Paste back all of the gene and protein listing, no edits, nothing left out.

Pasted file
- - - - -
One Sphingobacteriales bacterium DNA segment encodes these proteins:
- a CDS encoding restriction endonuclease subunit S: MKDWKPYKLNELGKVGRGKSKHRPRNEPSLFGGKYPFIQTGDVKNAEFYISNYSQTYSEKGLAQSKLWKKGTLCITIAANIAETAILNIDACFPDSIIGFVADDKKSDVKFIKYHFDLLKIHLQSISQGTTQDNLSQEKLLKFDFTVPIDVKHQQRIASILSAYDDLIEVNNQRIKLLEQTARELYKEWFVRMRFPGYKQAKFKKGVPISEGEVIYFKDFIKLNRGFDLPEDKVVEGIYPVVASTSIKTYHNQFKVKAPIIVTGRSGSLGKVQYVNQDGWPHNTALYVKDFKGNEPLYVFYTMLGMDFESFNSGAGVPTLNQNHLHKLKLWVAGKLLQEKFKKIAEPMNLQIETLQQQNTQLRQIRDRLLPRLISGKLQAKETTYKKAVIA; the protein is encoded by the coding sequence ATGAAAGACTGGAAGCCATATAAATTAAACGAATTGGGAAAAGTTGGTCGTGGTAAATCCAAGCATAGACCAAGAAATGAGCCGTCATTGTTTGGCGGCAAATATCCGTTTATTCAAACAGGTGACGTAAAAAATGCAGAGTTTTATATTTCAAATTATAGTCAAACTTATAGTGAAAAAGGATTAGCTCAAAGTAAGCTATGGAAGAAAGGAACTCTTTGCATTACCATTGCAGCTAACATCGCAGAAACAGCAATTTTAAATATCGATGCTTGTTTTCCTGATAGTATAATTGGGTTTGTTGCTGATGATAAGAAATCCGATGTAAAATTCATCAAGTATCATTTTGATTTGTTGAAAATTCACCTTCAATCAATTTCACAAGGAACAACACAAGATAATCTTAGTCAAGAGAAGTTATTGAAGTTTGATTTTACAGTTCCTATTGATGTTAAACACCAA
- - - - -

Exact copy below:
One Sphingobacteriales bacterium DNA segment encodes these proteins:
- a CDS encoding restriction endonuclease subunit S: MKDWKPYKLNELGKVGRGKSKHRPRNEPSLFGGKYPFIQTGDVKNAEFYISNYSQTYSEKGLAQSKLWKKGTLCITIAANIAETAILNIDACFPDSIIGFVADDKKSDVKFIKYHFDLLKIHLQSISQGTTQDNLSQEKLLKFDFTVPIDVKHQQRIASILSAYDDLIEVNNQRIKLLEQTARELYKEWFVRMRFPGYKQAKFKKGVPISEGEVIYFKDFIKLNRGFDLPEDKVVEGIYPVVASTSIKTYHNQFKVKAPIIVTGRSGSLGKVQYVNQDGWPHNTALYVKDFKGNEPLYVFYTMLGMDFESFNSGAGVPTLNQNHLHKLKLWVAGKLLQEKFKKIAEPMNLQIETLQQQNTQLRQIRDRLLPRLISGKLQAKETTYKKAVIA; the protein is encoded by the coding sequence ATGAAAGACTGGAAGCCATATAAATTAAACGAATTGGGAAAAGTTGGTCGTGGTAAATCCAAGCATAGACCAAGAAATGAGCCGTCATTGTTTGGCGGCAAATATCCGTTTATTCAAACAGGTGACGTAAAAAATGCAGAGTTTTATATTTCAAATTATAGTCAAACTTATAGTGAAAAAGGATTAGCTCAAAGTAAGCTATGGAAGAAAGGAACTCTTTGCATTACCATTGCAGCTAACATCGCAGAAACAGCAATTTTAAATATCGATGCTTGTTTTCCTGATAGTATAATTGGGTTTGTTGCTGATGATAAGAAATCCGATGTAAAATTCATCAAGTATCATTTTGATTTGTTGAAAATTCACCTTCAATCAATTTCACAAGGAACAACACAAGATAATCTTAGTCAAGAGAAGTTATTGAAGTTTGATTTTACAGTTCCTATTGATGTTAAACACCAA